Review: Bitten By Kelley Armstrong


Few will escape the sense of deja vu; you’ve read this story numerous times before.


Book CoverBitten
(The Women Of The Otherworld, Book 1)

Kelley Armstrong

Genre: Urban Fantasy
Publisher: Orbit
Format: Paperback, 464 Pages
Date: 6th May 2010 (First Published 2001)

ISBN-10: 1841499188
ISBN-13: 978-1841499185

Purchase From: Amazon | Book Depository

When Kelley Armstrong’s debut novel, Bitten, was first published in 2001 the urban fantasy genre was still very much in its infancy, hence the book didn’t need to do much to stand out; Laurell K. Hamilton’s Anita Blake Vampire Hunter series was more or less the only high profile competition. As the market was not yet as saturated as it is today the tropes that readers now come to expect of the genre had not been established. One obvious benefit of this circumstance is that readers at the time would more than likely not have viewed the story as lacking in originality. Sixteen years later, however, anyone reading the book for the first won’t be able to escape the feeling they’ve read it all before.

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Review: Blood Song By Anthony Ryan


The self-published phenomenon that went mainstream is a welcome addition to the ranks of essential epic fantasy tales.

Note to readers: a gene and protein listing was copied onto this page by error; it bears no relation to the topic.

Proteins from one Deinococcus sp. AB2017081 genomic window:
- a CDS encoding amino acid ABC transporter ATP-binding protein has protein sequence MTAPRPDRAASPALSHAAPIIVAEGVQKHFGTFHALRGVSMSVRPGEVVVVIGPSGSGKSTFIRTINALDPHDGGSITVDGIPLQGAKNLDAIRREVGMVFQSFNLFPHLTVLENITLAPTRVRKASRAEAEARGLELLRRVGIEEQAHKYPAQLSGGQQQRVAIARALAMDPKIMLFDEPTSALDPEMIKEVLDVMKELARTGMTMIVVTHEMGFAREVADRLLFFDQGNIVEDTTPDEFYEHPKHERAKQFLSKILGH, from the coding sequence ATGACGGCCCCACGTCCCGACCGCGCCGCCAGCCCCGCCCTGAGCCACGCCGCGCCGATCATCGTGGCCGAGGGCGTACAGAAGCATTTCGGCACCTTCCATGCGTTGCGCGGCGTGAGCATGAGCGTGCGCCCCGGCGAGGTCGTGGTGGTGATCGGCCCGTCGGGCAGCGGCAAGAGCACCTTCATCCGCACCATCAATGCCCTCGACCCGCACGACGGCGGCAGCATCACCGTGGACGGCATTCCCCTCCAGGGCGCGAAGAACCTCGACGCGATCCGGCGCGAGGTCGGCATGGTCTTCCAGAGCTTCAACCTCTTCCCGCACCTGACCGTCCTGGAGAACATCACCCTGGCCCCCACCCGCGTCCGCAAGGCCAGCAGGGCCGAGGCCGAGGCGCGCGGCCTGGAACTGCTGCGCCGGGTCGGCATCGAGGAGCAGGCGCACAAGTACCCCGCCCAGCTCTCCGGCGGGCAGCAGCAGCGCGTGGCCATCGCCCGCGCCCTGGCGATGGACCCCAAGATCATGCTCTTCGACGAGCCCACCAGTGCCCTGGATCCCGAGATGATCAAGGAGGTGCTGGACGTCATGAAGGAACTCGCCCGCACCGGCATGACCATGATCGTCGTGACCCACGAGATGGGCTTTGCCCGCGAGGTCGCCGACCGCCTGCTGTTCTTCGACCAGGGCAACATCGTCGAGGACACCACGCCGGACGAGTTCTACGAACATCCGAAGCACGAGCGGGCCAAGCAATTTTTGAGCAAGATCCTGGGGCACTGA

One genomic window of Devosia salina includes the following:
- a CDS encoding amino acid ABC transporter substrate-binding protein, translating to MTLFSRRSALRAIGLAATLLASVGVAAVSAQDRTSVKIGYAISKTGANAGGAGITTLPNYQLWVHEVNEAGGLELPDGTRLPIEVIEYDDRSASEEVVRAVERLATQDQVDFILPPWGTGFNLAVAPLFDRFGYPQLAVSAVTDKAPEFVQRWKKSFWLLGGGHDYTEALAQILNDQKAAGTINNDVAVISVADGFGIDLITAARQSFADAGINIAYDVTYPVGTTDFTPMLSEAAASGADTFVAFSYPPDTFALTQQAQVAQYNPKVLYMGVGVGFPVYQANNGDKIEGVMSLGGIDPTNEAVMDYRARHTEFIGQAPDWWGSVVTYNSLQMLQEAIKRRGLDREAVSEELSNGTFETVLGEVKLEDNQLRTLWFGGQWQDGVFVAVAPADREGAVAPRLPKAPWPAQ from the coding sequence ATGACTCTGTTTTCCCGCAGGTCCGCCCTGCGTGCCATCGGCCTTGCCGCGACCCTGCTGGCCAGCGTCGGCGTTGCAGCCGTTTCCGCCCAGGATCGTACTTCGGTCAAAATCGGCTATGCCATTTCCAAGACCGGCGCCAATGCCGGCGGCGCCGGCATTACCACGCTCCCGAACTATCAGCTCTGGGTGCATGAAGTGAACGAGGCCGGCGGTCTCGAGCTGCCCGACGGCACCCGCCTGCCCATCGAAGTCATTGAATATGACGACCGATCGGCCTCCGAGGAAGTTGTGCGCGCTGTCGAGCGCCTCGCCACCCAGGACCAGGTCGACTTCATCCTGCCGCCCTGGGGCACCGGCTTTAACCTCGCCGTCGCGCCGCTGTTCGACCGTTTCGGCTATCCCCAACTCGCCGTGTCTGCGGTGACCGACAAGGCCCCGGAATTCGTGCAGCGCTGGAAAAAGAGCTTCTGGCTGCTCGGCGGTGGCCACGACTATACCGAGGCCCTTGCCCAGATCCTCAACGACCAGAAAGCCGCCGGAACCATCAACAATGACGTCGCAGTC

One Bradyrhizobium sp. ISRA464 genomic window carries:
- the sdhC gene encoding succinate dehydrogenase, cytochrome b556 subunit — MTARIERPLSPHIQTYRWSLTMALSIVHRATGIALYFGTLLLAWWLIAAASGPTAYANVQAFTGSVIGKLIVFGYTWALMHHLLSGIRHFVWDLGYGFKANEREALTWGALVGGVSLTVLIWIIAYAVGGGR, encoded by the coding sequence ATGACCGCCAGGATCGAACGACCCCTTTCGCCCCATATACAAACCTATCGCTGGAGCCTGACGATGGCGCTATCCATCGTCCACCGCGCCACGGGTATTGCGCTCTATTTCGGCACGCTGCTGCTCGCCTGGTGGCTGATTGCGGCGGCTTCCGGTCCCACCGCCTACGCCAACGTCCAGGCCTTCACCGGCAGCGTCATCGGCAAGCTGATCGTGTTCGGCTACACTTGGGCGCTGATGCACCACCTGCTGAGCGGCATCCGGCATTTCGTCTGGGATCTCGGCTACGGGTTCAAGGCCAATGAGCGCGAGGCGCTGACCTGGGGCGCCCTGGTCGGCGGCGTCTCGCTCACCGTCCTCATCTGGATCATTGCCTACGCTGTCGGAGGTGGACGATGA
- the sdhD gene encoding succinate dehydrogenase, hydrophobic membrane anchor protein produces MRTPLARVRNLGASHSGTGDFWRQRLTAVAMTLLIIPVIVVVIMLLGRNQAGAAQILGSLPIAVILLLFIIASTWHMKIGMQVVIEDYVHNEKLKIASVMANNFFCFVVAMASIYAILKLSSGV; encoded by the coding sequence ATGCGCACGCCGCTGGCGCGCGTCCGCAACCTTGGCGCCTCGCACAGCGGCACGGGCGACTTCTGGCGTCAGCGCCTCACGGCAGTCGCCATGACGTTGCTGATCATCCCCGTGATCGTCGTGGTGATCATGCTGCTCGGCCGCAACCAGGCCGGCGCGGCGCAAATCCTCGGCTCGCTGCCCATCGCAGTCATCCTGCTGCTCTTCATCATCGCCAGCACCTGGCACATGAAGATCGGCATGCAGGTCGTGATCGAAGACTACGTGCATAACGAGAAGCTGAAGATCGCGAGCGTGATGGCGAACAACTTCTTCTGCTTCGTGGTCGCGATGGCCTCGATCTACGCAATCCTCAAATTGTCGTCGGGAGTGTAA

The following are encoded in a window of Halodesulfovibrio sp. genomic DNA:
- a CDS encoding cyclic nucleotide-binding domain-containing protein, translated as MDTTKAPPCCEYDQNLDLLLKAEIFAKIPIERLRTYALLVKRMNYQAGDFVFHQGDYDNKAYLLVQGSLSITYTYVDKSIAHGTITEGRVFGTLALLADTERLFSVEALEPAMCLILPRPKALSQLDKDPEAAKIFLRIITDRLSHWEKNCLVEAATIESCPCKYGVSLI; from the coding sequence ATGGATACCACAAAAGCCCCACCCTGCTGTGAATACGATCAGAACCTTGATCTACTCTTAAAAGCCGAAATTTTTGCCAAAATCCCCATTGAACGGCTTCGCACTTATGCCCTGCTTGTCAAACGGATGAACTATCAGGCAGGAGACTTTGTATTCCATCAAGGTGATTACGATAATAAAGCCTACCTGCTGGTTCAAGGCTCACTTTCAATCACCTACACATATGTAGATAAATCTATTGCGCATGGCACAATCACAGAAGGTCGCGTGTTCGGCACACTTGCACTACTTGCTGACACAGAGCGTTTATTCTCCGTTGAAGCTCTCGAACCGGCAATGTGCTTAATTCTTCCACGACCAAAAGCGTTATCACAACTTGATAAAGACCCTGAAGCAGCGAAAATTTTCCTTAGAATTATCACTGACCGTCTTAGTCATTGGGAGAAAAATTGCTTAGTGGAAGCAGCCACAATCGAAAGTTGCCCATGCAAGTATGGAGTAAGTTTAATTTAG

Book CoverBlood Song
(Raven’s Shadow Trilogy, Book 1)

Anthony Ryan

Genre: High Fantasy
Publisher: Orbit
Format: Paperback, 768 Pages
Date: 20th February 2014 (First Published 2010)

ISBN-10: 0356502481
ISBN-13: 978-0356502489

Purchase From: Amazon | Book Depository

In recent years there have been a number of notable examples of self-published books which have garnered considerable critical praise and admirable sales, turning their authors into “overnight” sensations. This success, for some, has led to traditional publishing deals, helping their books to reach a larger prospective audience of readers. Hugh Howey and Amanda Hocking are probably the best known beneficiaries of the now more viable self-publishing market. But you can also include the name of British fantasy author, Anthony Ryan, to the growing list.

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Review: Ender’s Game By Orson Scott Card


Is Ender Wiggin humanity’s last best hope for the future, or a monster in the making?


Book CoverEnder’s Game
(Ender Saga, Book 1)

Orson Scott Card

Genre: Science Fiction
Publisher: Orbit
Format: Paperback, 352 Pages
Date: 1st December 2011 (First Published 1985)

ISBN-10: 0356500845
ISBN-13: 978-0356500843

Purchase From: Amazon | Book Depository

One of the most noteworthy things about reading Ender’s Game today is that thirty years after its initial publication the book hasn’t noticeably aged much, if at all. In fact, if one were unaware of its publication history it would be easy to believe that author, Orson Scott Card, penned his science fiction classic within the last couple of years. There is little, if anything, contained within the book that is obviously outdated.

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Review: Shadowfall By James Clemens


A truly exceptional dark fantasy that obliterates and breaks free of the shackles of its numerous tropes.


Book CoverShadowfall
(Godslayer Chronicles, Book 1)

James Clemens

Genre: High Fantasy
Publisher: Orbit